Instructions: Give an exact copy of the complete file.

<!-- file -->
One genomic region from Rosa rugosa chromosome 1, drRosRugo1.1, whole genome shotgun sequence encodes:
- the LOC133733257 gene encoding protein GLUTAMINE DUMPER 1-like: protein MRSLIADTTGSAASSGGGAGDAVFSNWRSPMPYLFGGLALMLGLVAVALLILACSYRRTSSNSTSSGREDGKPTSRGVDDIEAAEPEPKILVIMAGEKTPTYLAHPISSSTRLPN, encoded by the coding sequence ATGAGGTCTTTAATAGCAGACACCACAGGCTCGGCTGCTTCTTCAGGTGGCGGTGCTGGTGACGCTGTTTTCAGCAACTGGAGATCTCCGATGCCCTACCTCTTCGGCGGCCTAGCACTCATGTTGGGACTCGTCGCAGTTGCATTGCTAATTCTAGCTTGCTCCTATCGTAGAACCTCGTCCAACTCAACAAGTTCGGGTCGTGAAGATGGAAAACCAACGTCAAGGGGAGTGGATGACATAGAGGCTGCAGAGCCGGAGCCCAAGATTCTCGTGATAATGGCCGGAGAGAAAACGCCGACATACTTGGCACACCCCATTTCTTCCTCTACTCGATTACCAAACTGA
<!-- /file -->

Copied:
One genomic region from Rosa rugosa chromosome 1, drRosRugo1.1, whole genome shotgun sequence encodes:
- the LOC133733257 gene encoding protein GLUTAMINE DUMPER 1-like: protein MRSLIADTTGSAASSGGGAGDAVFSNWRSPMPYLFGGLALMLGLVAVALLILACSYRRTSSNSTSSGREDGKPTSRGVDDIEAAEPEPKILVIMAGEKTPTYLAHPISSSTRLPN, encoded by the coding sequence ATGAGGTCTTTAATAGCAGACACCACAGGCTCGGCTGCTTCTTCAGGTGGCGGTGCTGGTGACGCTGTTTTCAGCAACTGGAGATCTCCGATGCCCTACCTCTTCGGCGGCCTAGCACTCATGTTGGGACTCGTCGCAGTTGCATTGCTAATTCTAGCTTGCTCCTATCGTAGAACCTCGTCCAACTCAACAAGTTCGGGTCGTGAAGATGGAAAACCAACGTCAAGGGGAGTGGATGACATAGAGGCTGCAGAGCCGGAGCCCAAGATTCTCGTGATAATGGCCGGAGAGAAAACGCCGACATACTTGGCACACCCCATTTCTTCCTCTACTCGATTACCAAACTGA